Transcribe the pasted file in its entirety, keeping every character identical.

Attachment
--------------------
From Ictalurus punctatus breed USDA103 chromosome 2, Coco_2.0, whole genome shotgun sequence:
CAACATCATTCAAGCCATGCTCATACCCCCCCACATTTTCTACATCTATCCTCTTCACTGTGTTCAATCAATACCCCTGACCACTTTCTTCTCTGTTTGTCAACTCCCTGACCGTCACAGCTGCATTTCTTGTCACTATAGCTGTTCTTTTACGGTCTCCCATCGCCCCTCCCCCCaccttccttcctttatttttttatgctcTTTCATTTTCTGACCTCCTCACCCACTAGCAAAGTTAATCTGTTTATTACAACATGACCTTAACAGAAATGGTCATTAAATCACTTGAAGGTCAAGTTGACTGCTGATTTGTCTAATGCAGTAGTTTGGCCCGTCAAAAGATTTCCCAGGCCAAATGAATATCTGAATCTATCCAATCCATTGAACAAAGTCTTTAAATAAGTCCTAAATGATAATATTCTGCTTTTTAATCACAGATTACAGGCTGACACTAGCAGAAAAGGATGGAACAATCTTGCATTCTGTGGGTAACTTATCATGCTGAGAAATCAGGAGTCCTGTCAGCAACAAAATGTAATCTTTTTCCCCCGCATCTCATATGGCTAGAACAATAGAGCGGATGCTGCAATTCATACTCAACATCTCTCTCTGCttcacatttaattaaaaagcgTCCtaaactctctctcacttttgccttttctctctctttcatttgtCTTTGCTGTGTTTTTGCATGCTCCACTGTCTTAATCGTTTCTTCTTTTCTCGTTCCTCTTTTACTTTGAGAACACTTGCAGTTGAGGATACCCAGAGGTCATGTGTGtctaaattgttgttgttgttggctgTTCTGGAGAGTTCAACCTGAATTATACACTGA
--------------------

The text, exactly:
From Ictalurus punctatus breed USDA103 chromosome 2, Coco_2.0, whole genome shotgun sequence:
CAACATCATTCAAGCCATGCTCATACCCCCCCACATTTTCTACATCTATCCTCTTCACTGTGTTCAATCAATACCCCTGACCACTTTCTTCTCTGTTTGTCAACTCCCTGACCGTCACAGCTGCATTTCTTGTCACTATAGCTGTTCTTTTACGGTCTCCCATCGCCCCTCCCCCCaccttccttcctttatttttttatgctcTTTCATTTTCTGACCTCCTCACCCACTAGCAAAGTTAATCTGTTTATTACAACATGACCTTAACAGAAATGGTCATTAAATCACTTGAAGGTCAAGTTGACTGCTGATTTGTCTAATGCAGTAGTTTGGCCCGTCAAAAGATTTCCCAGGCCAAATGAATATCTGAATCTATCCAATCCATTGAACAAAGTCTTTAAATAAGTCCTAAATGATAATATTCTGCTTTTTAATCACAGATTACAGGCTGACACTAGCAGAAAAGGATGGAACAATCTTGCATTCTGTGGGTAACTTATCATGCTGAGAAATCAGGAGTCCTGTCAGCAACAAAATGTAATCTTTTTCCCCCGCATCTCATATGGCTAGAACAATAGAGCGGATGCTGCAATTCATACTCAACATCTCTCTCTGCttcacatttaattaaaaagcgTCCtaaactctctctcacttttgccttttctctctctttcatttgtCTTTGCTGTGTTTTTGCATGCTCCACTGTCTTAATCGTTTCTTCTTTTCTCGTTCCTCTTTTACTTTGAGAACACTTGCAGTTGAGGATACCCAGAGGTCATGTGTGtctaaattgttgttgttgttggctgTTCTGGAGAGTTCAACCTGAATTATACACTGA